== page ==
Divinity: Original Sin

Divinity Original Sin Logo Title

In the last year the rise of Kickstarter brought to us what I could only define as an “Isometric rpg renaissance”, if not in quality (which is hard to define since most of the games are still in development) at least in quantity. Thanks to the huge quantity of “old school gamers” attracted by the promise of re-living the games of their youth, projects like Wasteland 2 and Pillars of Eternity were able to be funded with impressive budgets. It’s exactly from this wave of crowfunded nostalgia that Divinity: Original Sin, the latest game by counter-culture rpg director Swen Vincke, comes from.

While Vincke’s love for classic isometric rpg has never been a secret, Divinity: Original Sin is his first attempt at a “pure” example in the genre. Where Divine Divinity was more akin to a Diablo-style hack and slash and Divinity II took an action-oriented, almost Gothic-esque, route, Divinity: Original Sin’s inspiration comes quite clearly from the Ultima series, particularly, as stated by the same Vincke in his blog, from Ultima VII.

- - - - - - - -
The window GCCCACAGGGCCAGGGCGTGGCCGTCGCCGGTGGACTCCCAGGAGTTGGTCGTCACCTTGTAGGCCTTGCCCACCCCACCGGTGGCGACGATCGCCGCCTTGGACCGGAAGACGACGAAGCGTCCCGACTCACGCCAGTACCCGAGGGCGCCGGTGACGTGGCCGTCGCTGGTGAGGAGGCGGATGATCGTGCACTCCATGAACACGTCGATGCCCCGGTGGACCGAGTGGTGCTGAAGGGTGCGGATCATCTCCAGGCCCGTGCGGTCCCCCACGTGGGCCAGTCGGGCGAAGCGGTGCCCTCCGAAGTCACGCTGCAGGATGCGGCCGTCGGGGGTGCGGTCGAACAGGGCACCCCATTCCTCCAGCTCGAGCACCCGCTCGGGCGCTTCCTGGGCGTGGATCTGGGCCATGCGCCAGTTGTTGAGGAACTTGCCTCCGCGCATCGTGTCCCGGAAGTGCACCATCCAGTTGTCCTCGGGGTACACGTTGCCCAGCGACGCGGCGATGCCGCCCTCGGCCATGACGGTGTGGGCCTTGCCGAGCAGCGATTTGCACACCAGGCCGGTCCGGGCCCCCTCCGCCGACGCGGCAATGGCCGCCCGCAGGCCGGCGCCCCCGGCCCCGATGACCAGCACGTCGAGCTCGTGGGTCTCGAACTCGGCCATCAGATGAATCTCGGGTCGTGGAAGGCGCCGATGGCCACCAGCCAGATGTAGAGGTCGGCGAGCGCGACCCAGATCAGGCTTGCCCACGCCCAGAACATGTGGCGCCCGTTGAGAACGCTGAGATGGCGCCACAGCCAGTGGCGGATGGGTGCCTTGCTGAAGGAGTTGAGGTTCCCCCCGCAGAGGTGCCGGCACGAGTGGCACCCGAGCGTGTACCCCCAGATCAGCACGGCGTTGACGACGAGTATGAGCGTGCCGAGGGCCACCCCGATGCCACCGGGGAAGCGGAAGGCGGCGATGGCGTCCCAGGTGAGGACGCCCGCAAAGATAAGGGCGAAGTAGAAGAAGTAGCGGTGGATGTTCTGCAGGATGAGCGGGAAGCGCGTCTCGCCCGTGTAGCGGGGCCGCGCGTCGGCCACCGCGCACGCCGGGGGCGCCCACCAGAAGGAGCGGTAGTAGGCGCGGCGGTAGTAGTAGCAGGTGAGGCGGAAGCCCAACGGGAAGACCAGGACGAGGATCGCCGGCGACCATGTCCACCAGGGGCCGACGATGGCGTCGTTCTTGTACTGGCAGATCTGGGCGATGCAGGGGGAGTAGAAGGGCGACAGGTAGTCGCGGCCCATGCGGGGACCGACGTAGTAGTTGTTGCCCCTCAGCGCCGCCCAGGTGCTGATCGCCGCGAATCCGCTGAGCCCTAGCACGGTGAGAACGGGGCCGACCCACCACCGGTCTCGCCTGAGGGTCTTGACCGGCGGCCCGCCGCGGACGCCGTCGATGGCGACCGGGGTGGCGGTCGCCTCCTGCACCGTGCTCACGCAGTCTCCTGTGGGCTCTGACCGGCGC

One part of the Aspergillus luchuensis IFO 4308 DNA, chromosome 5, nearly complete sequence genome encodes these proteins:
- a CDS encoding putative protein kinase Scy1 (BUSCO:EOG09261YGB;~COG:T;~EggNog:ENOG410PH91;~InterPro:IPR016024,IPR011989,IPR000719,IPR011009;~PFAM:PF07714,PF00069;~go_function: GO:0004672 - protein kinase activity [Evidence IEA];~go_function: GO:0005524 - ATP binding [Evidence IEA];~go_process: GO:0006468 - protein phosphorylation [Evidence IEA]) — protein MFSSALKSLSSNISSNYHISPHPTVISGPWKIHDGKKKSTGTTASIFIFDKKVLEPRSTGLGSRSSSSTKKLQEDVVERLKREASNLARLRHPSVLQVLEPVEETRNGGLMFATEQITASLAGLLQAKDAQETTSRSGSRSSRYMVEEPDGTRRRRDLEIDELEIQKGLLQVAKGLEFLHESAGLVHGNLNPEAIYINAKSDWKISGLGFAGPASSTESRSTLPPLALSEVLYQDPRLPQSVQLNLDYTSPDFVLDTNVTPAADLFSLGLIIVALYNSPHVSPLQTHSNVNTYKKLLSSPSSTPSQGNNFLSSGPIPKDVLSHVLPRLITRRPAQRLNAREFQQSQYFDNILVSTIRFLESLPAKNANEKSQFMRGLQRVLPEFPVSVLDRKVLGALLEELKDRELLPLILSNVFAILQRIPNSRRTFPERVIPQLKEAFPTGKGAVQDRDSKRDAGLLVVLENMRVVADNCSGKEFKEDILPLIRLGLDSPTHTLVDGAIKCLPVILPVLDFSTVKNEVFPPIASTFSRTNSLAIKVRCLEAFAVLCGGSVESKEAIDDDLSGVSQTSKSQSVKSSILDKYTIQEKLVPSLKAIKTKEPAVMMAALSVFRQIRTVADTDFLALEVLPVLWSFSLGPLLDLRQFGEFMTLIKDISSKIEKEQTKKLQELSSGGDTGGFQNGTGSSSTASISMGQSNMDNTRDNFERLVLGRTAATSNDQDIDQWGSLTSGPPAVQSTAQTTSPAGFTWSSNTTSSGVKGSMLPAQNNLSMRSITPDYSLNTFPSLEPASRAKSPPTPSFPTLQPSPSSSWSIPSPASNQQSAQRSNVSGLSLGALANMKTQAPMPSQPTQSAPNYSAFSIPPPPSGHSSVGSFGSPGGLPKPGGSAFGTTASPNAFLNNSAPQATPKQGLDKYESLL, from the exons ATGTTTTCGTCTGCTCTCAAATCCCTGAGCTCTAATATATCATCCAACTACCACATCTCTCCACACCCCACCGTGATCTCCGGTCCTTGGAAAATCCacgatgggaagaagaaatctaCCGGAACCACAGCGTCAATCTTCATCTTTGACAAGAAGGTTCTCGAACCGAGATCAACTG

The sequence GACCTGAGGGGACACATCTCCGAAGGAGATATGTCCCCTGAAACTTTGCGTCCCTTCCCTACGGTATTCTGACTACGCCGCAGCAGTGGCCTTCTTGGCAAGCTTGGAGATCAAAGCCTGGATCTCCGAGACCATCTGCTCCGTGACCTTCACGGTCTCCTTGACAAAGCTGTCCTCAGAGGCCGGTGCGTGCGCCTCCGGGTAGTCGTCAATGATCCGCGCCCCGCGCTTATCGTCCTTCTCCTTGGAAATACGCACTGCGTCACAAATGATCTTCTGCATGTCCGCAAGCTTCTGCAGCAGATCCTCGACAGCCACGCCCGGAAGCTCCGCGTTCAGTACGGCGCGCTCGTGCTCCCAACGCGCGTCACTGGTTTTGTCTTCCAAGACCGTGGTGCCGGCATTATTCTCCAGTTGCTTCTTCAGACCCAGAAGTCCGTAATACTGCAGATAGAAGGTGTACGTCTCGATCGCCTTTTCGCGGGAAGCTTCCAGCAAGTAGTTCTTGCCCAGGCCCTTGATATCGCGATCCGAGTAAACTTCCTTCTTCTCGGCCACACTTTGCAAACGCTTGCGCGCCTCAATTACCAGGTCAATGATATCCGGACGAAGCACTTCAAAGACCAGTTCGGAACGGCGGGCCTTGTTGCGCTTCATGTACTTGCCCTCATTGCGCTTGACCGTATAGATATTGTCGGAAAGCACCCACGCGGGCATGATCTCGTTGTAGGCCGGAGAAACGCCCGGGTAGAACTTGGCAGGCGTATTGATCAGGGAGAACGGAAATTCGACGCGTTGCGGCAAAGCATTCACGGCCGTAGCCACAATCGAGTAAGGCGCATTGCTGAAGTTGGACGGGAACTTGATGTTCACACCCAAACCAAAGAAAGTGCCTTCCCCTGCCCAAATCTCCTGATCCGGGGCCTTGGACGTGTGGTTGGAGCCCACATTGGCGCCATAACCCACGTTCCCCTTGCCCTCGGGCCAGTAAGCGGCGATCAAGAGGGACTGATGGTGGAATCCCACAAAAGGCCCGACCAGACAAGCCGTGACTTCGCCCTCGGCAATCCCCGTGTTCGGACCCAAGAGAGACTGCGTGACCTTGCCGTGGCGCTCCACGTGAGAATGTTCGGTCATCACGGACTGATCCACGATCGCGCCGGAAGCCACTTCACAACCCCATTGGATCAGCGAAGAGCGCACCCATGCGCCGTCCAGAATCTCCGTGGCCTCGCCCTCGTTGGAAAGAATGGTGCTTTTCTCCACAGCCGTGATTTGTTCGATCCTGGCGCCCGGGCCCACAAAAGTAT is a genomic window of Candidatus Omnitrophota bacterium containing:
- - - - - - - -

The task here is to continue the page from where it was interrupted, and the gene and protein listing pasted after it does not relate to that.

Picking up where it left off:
On Early Access and Criticism

What is Steam Early Access

A couple of days ago the rhythm-based custom music-driven action roguelike Crypt of the Necrodancer was released in its alpha state on Steam Early Access. I usually don’t pay much attention to early access releases (I have my share of problems with the type of development that it implies), but Crypt of the Necrodancer had a concept behind that was interesting enough to make me really want to try it.

The game is, in fact, quite good, even in its alpha state. The core mechanic of rhythm-driven grid combat is fun andall of the content is elegantly designed to work with it (unlike games like The Binding of Isaac, whose content is purposefully designed to heavily twist the core gameplay). Even when played with custom music their import algorithm seems to do a decent job in detecting the beat of the tracks.